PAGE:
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A briefer break: Lucia Mar Unified School District board member lobbies to bring schedule in sync with parents 

The Lucia Mar Unified School District is the only public school system in SLO County with a full three weeks off for winter break. Colleen Martin has been pushing to change that for years.

"It's been one of my pet peeves for a really long time," Martin told New Times.

click to enlarge BACK TO SCHOOL Lucia Mar Unified School District, which spans from Nipomo to Shell Beach, is the only public school system in SLO County with a full three weeks off for winter break. - FILE PHOTO BY AMY ASMAN
  • File Photo By Amy Asman
  • BACK TO SCHOOL Lucia Mar Unified School District, which spans from Nipomo to Shell Beach, is the only public school system in SLO County with a full three weeks off for winter break.

Martin is a college and career technician at San Luis Obispo High School in the San Luis Coastal Unified School District and has simultaneously served on Lucia Mar's Board of Education since 2006. Working in neighboring districts has provided her a front-row seat to the varying challenges that teachers, parents, and students in each district face.

In the Lucia Mar district, Martin said, the calendar is a problem.

At a Lucia Mar Board of Education meeting on Jan. 21—the first meeting since winter break's end—Martin said she heard complaints from a number of parents regarding the length of the break.

More than half of the students enrolled in the Lucia Mar school district qualify for free and reduced lunches, and Martin said those families struggle to make up for the lost meals during an almost month-long vacation. A lot of parents can't get that much time off work and find it difficult to secure child care for their younger children, and although the city and county provide kids' programs to help out, Martin said those don't usually run all three weeks.

Most other districts in SLO County let kids out for winter break on Dec. 23, and return to school on Jan. 6 or 7. Atascadero Unified students returned to school on Jan. 8 this year, and Lucia Mar students weren't back until Jan. 13. The only nearby districts with longer breaks are in Santa Maria, where students in both the high school and elementary school districts returned on Jan. 15.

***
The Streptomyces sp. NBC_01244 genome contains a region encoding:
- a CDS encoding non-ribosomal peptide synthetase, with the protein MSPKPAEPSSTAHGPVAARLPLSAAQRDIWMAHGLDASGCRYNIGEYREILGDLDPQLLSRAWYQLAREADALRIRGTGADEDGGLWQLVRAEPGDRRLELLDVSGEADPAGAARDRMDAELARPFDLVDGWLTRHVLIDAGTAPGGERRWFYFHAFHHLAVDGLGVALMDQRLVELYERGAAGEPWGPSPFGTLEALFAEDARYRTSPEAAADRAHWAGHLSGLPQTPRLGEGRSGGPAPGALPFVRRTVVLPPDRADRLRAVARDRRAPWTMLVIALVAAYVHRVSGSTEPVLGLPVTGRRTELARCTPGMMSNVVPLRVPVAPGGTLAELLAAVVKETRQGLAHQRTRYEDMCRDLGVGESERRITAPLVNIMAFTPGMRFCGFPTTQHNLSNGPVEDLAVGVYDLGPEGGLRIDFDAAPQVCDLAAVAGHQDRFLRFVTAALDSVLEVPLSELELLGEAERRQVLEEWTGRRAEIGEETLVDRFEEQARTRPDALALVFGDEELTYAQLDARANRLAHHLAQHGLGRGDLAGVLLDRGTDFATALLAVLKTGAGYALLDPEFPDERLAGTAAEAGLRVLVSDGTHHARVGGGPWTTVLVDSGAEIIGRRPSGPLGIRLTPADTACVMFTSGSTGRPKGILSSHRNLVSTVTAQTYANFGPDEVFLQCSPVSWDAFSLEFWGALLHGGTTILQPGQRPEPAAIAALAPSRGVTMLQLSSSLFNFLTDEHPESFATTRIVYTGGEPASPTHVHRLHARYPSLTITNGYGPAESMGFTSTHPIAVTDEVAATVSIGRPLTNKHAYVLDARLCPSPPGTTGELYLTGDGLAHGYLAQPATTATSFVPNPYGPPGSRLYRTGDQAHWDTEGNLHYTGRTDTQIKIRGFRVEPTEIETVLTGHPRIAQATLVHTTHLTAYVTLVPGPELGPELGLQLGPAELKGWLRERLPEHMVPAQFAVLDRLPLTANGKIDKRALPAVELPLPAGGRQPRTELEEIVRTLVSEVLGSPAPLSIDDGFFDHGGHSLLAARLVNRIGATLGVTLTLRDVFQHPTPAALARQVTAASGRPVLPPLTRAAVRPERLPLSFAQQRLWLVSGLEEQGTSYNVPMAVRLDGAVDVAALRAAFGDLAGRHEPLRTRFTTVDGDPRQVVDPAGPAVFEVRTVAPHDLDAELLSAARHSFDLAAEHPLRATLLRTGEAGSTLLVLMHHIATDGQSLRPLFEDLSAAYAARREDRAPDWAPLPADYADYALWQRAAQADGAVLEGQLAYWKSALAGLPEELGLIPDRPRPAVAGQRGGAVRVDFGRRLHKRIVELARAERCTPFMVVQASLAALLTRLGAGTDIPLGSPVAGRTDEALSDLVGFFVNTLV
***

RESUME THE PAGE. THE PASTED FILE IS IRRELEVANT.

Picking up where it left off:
That's too long for parents, Martin said, and it's too long for students, who struggle to get back into healthy sleep and study habits after having so much time off.

At the Jan. 21 meeting, Martin's fellow board members smiled knowingly as she once again shared her concerns. This has long been a sticking point for her.

"I always say I'm not going to leave until this gets through," Martin told New Times.

But the issue isn't quite on track to being resolved.

The district's calendar for the 2020-21 school year has already been decided, and it again includes a three-week winter break.

Paul Fawcett, assistant superintendent of human resources, said the district's school year schedule is determined by a calendar committee made up of parents, teachers, and staff. The committee, he said, surveys all three stakeholder groups and works to evaluate the calendar.

Most feedback regarding the district's current structure, he said, has been positive.

But Martin said it's teachers who really want the lengthy break, so that they can visit their families for the holidays and follow that up with a vacation.

"Well, that's pretty elitist," Martin said, adding that most families in the Lucia Mar district won't be out skiing for three weeks.

Some of her fellow board members agree—although she wouldn't say who—but Martin said this issue will likely get overlooked in the next year or so, when Lucia Mar and other districts in California will be making major scheduling adjustments in order to adhere to a new law that pushes school start times back to 8:30 a.m.

Schools must be in compliance with that law by July 2022, which is right around the time Martin's current board of education term ends. Whether she runs for re-election could depend on the length of Lucia Mar's winter break.

Fast facts

Cassandra Wagner was recently named the Community Foundation San Luis Obispo's new director of grants and programs. Wagner previously served as grants officer for William and Flora Hewlett Foundation, where she led the grant making and scholarship programs by working with nonprofits and county leadership. Wagner brings with her experience in grant making, program development, and cultivating local partnerships.

Hospice of SLO County recently received $10,000 from a benefit concert featuring Patrick O'Hara's band, Young Ireland, that was held in downtown SLO on Jan. 19. Attendees were invited to make donations throughout the night, and 100 percent of the proceeds went to Hospice SLO County. Δ

Staff Writer Kasey Bubnash wrote this week's Strokes and Plugs. Send tidbits to strokes@newtimesslo.com.

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